We’ve got houses– lots and lots of houses. Some are part of the National Association of Realtors “official” inventory, but many are not. In fact, there could be another year’s worth of inventory hiding out there: [Thanks L!]
A supply of 1.8 million homes either owned by banks or poised for foreclosure potentially hangs over the nation’s real estate market, according to data released Wednesday.
This “shadow inventory” of residential real estate — property that is in foreclosure, has a loan 90 days past due or has been taken back by a lender and is not yet listed for sale — stood at a nine-month supply at the end of January, according to Santa Ana research firm CoreLogic.
That was a decline from an estimated 2 million units in January 2010. However, because the sales pace remains so weak and prices are on the decline again, a large shadow supply could affect the market for the foreseeable future, holding back any recovery.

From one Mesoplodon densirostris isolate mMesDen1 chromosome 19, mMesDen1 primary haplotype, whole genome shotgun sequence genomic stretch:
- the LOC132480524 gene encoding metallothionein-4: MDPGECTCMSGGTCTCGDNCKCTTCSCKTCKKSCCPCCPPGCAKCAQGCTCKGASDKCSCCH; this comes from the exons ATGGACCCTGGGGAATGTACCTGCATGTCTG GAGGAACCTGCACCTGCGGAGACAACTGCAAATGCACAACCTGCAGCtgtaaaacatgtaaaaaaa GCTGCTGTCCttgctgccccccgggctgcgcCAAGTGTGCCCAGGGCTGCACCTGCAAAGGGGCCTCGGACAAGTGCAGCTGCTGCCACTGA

Additionally, CoreLogic estimates that there are nearly 2 million homes with loans that are more than 50% “underwater,” with the home worth less than half what the property is worth. These homes are likely to fall into foreclosure in the near future, according to the firm.
“While the trend of the shadow inventory is improving somewhat, the current level and distressed months’ supply remain very high,” Mark Fleming, chief economist for CoreLogic, said in a statement. “The short-term weakness in prices and longer-term weakness in the drivers that affect the housing market imply that excess supply will remain high for an extended period of time.
Total housing inventory at the end of February rose 3.5 percent to 3.49 million existing homes available for sale, which represents an 8.6-month supply at the current sales pace, up from a 7.5-month supply in January.
While such a move on the part of the banks would be highly unlikely, imagine what would happen if all of that inventory were added to the market all at once. That potential additional 3.8 M homes could add almost another year’s worth of homes on the market. The current situation is not a lot better however. Lenders are trickling their inventory out on the market, which will keep the supply on the high side for some time to come. How long is this process likely to take? At this rate, clearly more than a year.